A flood policy takes effect 30 days after purchase. It’s wise to shop before hurricane season, which begins June 1.

Get expert advice on flood insurance in this Texas Insurance Podcast.

Learn more

March 13, 2024

Did your Marketplace plan change without your consent?


Woman in front of computer.

Open Enrollment to apply for, renew, or change a Marketplace health plan ended January 16. But some consumers are now learning they were enrolled in a Marketplace plan without their knowledge.

If you have this issue, report a complaint to the Department of Health and Human Service’s Marketplace.

Contact’s Marketplace Call Center at 800-318-2596. You can reach Marketplace representatives 24 hours a day, 7 days a week (except holidays). resources

March 4, 2024

Do you need insurance experience to work for TDI? No.

True or false? You must have an insurance background to work for the Texas Department of Insurance.


TDI has wide-ranging job opportunities. Recent job openings include those for attorney, investigator, actuary, auditor, programming, and accounting positions.

Sign up to get emails of TDI job postings

Isela Mata of TDI’s Human Resources office talks about why Texans of all stripes should consider working for the department in our video, A variety of job opportunities available.

Learn more

Thinking about a new job? Don’t forget the insurance.

February 29, 2024

Texas wildfires: Insurance can cover home, auto damages.


Your insurance can apply if a wildfire damages or destroys your home or car.

Some insurance tips:

  • Homeowners insurance will pay to repair or replace your home or property if it is damaged or destroyed in a fire or storm, up to the policy limits. You’ll have to pay your deductible. Damage from an explosion or smoke also is typically covered.
  • If you can't stay in your home because of damage covered by your policy, your homeowners or renters policy may pay for a hotel or rental. Check your policy for limits on the coverage.
  • Your car is covered if you have comprehensive coverage. Some policies will pay for a rental car if yours is damaged.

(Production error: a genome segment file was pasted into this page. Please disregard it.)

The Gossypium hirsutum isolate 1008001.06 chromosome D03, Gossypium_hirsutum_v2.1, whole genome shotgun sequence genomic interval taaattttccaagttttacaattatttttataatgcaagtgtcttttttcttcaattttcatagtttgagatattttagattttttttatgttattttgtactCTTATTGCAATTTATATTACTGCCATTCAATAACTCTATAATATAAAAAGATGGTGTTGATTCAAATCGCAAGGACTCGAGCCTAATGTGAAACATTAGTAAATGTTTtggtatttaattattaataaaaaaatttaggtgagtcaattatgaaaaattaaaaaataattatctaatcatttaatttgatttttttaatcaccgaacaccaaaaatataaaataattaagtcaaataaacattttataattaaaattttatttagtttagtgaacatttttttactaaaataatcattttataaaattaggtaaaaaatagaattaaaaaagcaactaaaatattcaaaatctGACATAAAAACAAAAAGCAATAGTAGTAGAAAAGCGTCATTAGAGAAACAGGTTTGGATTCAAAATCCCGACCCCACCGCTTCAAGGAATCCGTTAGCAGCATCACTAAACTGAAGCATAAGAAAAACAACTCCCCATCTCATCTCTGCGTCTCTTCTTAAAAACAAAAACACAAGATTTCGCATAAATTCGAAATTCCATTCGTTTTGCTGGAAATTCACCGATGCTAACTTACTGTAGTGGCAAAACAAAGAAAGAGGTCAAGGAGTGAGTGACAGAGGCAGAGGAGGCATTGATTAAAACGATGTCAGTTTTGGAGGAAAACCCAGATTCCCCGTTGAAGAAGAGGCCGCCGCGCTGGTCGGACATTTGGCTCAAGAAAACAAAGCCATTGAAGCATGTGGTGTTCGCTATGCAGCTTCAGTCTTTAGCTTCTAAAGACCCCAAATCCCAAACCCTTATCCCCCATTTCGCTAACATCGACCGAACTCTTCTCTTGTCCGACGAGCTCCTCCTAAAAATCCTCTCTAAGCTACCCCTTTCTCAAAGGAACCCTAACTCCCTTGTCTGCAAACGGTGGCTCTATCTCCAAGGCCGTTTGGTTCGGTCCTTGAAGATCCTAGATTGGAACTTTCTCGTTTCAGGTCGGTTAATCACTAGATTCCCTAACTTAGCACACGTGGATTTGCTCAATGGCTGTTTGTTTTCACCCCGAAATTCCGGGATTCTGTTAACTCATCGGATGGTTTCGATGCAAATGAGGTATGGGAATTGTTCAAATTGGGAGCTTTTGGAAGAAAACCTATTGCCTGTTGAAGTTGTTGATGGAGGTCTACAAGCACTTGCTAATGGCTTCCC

• Call your agent or read your policy to check details.

Questions? Call the Texas Department of Insurance’s Help Line at 800-252-3439, 8 a.m. to 5 p.m. Monday to Friday.

Learn more

February 8, 2024

How to file your insurance claim


Need to make an auto or home insurance claim?

Tips to help you succeed:

  • After a car accident or incident at your home, talk to your insurance company. You’ll want to discuss your options. Maybe you don’t want to file a claim. Consider your deductible—how much you pay before your insurance pays.
  • If you make a claim, write down details including when you called the company, who you talked to, and your adjuster’s name. Also, make a list of documents or information the company wants from you.
  • After a car accident, move your car to a safe location. Take photos of the accident scene, including your car, other involved cars, and anything that’s been hit such as trees, buildings, or street signs. Also photograph the other driver’s insurance information, driver’s license, and license plate.
  • If your house is damaged, write down the time and date you first saw the damage. Also note what the weather was like at the time. Take photos of any damage. Protect your home from further damage by covering broken windows or putting a tarp over a roof hole. Don’t make permanent repairs until your company gives the OK.
  • On any claim, save all receipts.

Want more tips about making a claim? Listen to this  Texas Insurance Podcast.

Learn more

January 30, 2024

Will your auto insurance pay after a hit-and-run crash?


Every 43 seconds someone in the U.S. is involved in a hit-and-run accident. We hope it never happens to you, but statistics show it’s something that unfortunately happens a lot. So, what can you do?

Make sure you have the right auto coverage to repair your car.

In Texas, the law requires you to have liability insurance, but that won’t pay to repair your car after an accident. Liability insurance only pays to repair the other person’s car if you’re at fault in an accident.

To get your car repaired, you’ll need a car insurance policy with collision coverage or uninsured/underinsured motorist (UM/UIM) property damage coverage. Both pay for car repairs after a hit-and-run accident. UM/UIM coverage usually has a lower deductible than collision coverage and may pay for a rental car if you need it.

If you don’t have collision or UM/UIM coverage, consider asking your agent how much they would cost to add to your policy. Read about other coverages you might need in our Auto insurance guide.

Also read: Were you in a wreck? Tips for auto insurance claims

January 12, 2024

Power out, food spoiled? Your insurance might help.


If you lose power and the food in your refrigerator spoils, can your insurance help?


Some homeowners and renters policies will pay up to $500 for spoiled food if the power fails under certain circumstances. Call your agent or company to ask if your policy will pay. Sometimes there is not a deductible.

Take pictures or keep a list of the food that spoiled.

And clean any food spoilage to prevent damage to your refrigerator.

Have other insurance questions? Call the TDI Help Line, 800-252-3439, 8 a.m. to 5 p.m. weekdays.